A complex story about where ambitions and love meet.

READ REVIEW

Tutta La Famigla

AN ITALIAN AMERICAN FAMILY

A romance between a peasant farmer and the landowner’s daughter takes some unexpected turns in this tragedy that examines the conditions of tenant farmers on Italian wine-growing estates around the turn of the 20th century.

Using family stories, Gaglio makes use of Spartan prose to construct this cautionary tale for prospective Juliets. In this case, though, Giulietta Anna Busa’s Romeo—Giovanni Battista Ambrogliano—is more of a conniving Lothario. From birth, Giovanni was different from his family and other tenant farmers on the Busa estate. Smarter, with more ambition, he asks the questions no peasant should: “Why don’t landowners work in the fields?” “Why don’t we have meat every day?” “Why can’t we live in a big house?” His parents are frightened, however, when he announces plans to impregnate the Busas’ daughter and marry into the padrone’s family; in fact, Giovanni’s father and uncles attempt to beat the crazy idea out of him. But the beating only steels his resolve, and he secretly proceeds with his plan anyway. Handsome, charming and intelligent, Giovanni works hard to become a foreman, thus positioning himself in the vicinity of the house and crossing paths with Giulietta, finally seducing the inexperienced girl. When Giulietta becomes pregnant, however, things don’t go quite the way Giovanni expected. Her father banishes his entire family, hires thugs to kill him and makes arrangements for Giulietta to enter a convent. Eventually, with the aid of Giulietta’s mother, things cool down, and Giulietta and Giovanni become successful in Milan. Driven by his dream of being a wealthy landowner, Giovanni convinces Giulietta to leave Italy and take the family to America, where more troubles await. Gaglio’s spare writing is deceptively simple, as it conveys not only the main storyline and a great deal of background, but also the emotional and psychological states of various characters. In this multifaceted tale of love, deception and ambition, the motivations behind those well-developed characters help create a first-rate read.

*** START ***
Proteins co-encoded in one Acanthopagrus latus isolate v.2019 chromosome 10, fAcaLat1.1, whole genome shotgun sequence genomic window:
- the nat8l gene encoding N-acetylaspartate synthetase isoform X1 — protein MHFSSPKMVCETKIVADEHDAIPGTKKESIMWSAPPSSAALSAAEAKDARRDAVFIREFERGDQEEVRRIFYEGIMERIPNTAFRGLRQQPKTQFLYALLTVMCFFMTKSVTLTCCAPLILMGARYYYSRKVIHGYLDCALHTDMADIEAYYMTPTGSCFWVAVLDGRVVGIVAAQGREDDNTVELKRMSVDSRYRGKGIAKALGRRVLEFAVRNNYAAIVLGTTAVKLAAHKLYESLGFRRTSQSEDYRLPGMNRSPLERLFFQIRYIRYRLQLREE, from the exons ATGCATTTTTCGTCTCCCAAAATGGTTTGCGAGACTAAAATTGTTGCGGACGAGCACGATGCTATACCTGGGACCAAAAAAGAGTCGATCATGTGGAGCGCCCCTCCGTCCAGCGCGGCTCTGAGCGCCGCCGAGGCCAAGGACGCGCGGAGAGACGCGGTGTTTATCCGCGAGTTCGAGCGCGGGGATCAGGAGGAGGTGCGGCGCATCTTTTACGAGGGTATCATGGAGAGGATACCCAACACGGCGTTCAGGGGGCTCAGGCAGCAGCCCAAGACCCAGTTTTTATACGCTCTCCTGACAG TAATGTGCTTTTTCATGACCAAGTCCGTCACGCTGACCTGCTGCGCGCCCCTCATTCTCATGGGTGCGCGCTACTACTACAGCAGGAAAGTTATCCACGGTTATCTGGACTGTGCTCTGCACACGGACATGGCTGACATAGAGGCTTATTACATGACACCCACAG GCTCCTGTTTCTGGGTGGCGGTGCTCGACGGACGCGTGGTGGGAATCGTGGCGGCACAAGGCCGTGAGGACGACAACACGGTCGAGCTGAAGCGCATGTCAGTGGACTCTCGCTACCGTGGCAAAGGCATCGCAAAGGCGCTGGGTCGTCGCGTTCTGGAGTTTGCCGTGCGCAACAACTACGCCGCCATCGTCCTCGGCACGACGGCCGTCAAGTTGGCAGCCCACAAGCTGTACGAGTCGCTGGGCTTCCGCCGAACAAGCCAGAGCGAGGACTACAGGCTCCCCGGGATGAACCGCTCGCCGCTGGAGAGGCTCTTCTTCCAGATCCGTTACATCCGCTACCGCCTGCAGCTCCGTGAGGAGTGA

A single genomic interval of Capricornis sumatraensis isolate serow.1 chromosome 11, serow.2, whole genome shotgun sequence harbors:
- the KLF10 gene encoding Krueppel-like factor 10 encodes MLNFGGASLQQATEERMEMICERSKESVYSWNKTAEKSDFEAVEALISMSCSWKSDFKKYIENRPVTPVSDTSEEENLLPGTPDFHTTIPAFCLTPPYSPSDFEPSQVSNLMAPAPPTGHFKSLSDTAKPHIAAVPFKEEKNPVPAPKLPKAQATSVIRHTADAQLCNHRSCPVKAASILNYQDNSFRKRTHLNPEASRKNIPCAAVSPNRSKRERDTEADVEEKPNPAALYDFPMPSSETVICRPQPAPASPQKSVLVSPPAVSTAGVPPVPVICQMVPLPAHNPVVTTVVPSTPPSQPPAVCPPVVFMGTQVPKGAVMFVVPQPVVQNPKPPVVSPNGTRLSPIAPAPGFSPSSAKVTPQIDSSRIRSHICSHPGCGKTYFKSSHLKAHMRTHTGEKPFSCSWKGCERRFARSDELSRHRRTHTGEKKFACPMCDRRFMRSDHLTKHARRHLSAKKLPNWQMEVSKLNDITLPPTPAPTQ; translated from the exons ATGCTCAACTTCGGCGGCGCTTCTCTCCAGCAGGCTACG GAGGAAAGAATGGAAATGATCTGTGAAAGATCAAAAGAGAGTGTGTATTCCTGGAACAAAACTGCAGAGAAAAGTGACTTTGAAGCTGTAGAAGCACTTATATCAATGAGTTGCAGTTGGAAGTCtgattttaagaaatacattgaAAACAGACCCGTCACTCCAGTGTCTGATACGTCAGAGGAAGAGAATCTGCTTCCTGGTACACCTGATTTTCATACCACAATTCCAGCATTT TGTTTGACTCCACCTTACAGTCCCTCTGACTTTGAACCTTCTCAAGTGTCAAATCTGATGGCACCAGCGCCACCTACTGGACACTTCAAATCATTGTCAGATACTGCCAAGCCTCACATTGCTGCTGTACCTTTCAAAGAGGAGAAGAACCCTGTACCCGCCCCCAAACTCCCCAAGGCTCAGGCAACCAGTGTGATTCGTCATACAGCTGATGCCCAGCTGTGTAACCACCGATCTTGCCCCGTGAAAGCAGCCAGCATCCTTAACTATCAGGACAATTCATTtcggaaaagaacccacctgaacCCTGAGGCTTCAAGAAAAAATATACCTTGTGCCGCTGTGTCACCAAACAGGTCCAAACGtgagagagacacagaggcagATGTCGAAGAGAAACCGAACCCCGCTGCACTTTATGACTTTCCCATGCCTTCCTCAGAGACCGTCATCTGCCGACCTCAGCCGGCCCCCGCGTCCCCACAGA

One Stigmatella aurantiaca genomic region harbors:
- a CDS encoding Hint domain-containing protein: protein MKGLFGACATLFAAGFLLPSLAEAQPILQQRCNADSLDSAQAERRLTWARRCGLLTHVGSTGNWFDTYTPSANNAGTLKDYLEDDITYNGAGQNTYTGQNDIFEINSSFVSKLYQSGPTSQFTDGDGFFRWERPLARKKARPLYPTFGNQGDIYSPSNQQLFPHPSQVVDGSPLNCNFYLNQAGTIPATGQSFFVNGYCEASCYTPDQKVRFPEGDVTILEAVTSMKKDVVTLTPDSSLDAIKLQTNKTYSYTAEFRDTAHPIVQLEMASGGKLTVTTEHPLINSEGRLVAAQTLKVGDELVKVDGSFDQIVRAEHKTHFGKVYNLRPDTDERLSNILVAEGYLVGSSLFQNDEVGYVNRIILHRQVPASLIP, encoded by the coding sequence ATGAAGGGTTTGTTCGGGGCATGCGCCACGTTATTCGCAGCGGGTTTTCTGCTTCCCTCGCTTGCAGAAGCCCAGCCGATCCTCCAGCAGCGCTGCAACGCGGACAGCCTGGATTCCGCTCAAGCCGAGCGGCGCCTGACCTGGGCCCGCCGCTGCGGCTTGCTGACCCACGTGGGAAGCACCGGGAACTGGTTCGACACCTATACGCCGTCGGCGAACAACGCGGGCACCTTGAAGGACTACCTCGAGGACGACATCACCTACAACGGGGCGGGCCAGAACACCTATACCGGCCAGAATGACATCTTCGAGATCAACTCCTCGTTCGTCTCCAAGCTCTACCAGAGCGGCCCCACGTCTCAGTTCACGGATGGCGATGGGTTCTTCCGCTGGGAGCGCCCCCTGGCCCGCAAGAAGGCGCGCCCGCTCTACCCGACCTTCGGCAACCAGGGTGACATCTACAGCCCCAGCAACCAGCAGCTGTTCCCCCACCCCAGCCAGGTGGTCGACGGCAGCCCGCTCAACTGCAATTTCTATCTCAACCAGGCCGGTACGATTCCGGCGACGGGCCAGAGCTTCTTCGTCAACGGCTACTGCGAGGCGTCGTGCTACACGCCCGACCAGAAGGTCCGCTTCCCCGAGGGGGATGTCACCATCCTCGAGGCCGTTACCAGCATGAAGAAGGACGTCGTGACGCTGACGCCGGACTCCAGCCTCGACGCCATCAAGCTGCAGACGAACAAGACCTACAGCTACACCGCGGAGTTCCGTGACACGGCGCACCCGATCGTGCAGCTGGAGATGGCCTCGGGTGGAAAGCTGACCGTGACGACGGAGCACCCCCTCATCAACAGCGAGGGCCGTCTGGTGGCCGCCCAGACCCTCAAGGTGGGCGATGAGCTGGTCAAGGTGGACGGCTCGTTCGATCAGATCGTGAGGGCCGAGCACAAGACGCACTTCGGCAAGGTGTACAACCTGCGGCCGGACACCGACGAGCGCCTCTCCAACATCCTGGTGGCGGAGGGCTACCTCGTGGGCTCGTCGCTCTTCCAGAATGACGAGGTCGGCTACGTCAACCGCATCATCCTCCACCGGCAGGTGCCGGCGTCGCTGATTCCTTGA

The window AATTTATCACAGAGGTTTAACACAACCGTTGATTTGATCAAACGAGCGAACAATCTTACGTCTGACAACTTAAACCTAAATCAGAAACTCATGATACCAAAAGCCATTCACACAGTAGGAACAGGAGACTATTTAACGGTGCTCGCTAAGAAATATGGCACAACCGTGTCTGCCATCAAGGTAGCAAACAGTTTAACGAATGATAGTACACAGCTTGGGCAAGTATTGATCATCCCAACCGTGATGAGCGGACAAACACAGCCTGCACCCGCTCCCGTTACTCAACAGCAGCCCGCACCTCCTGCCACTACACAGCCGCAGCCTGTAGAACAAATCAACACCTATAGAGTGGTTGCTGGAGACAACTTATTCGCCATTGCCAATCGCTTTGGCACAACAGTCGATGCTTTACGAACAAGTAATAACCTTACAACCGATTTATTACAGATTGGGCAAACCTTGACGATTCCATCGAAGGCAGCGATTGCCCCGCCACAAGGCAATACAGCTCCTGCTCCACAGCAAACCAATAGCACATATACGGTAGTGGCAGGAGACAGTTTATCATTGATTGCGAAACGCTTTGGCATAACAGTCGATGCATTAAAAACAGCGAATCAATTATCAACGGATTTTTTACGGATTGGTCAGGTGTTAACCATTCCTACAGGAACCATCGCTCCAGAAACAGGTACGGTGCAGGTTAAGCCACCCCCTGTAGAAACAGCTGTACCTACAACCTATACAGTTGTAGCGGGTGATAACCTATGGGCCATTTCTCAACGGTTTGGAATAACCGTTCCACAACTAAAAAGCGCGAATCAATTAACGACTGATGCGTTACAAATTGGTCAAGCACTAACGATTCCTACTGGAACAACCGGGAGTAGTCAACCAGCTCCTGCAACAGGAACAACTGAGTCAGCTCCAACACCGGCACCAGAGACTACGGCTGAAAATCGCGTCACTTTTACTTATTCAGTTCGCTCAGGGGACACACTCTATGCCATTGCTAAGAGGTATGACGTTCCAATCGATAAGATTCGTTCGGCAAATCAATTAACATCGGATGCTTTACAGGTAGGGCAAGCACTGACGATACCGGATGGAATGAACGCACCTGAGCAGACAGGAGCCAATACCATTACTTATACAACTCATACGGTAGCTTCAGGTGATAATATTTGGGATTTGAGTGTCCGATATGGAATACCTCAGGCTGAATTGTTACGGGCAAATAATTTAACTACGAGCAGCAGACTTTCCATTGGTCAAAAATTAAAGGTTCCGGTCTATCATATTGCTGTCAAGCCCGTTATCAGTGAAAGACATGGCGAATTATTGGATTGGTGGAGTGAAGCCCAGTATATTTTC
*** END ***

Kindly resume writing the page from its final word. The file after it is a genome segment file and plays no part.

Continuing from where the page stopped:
A complex story about where ambitions and love meet.

Pub Date: April 22, 2013

ISBN: 978-1482015638

Page Count: 118

Publisher: CreateSpace

Review Posted Online: July 3, 2013

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A lovely read—entertaining, poignant, and meaningful.

THE OYSTERVILLE SEWING CIRCLE

After facing tragedy and betrayal in New York, an aspiring fashion designer escapes to her idyllic Pacific coast hometown to raise her best friend’s two young children and finds inspiration, redemption, and love in the unexpected journey.